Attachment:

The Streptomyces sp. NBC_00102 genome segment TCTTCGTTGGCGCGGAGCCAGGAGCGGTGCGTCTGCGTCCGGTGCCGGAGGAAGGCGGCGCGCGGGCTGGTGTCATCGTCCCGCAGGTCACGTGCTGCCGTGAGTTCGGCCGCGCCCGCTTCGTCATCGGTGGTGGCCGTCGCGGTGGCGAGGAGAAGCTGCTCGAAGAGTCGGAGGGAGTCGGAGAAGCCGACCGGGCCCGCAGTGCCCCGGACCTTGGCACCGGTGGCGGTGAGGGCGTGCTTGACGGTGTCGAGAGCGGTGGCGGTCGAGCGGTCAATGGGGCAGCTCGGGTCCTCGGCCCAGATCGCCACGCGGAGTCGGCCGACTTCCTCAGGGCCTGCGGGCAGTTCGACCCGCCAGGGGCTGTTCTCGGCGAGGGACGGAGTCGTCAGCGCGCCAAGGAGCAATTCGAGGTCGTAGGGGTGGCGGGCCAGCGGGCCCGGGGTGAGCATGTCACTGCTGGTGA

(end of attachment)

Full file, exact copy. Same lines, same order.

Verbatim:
The Streptomyces sp. NBC_00102 genome segment TCTTCGTTGGCGCGGAGCCAGGAGCGGTGCGTCTGCGTCCGGTGCCGGAGGAAGGCGGCGCGCGGGCTGGTGTCATCGTCCCGCAGGTCACGTGCTGCCGTGAGTTCGGCCGCGCCCGCTTCGTCATCGGTGGTGGCCGTCGCGGTGGCGAGGAGAAGCTGCTCGAAGAGTCGGAGGGAGTCGGAGAAGCCGACCGGGCCCGCAGTGCCCCGGACCTTGGCACCGGTGGCGGTGAGGGCGTGCTTGACGGTGTCGAGAGCGGTGGCGGTCGAGCGGTCAATGGGGCAGCTCGGGTCCTCGGCCCAGATCGCCACGCGGAGTCGGCCGACTTCCTCAGGGCCTGCGGGCAGTTCGACCCGCCAGGGGCTGTTCTCGGCGAGGGACGGAGTCGTCAGCGCGCCAAGGAGCAATTCGAGGTCGTAGGGGTGGCGGGCCAGCGGGCCCGGGGTGAGCATGTCACTGCTGGTGA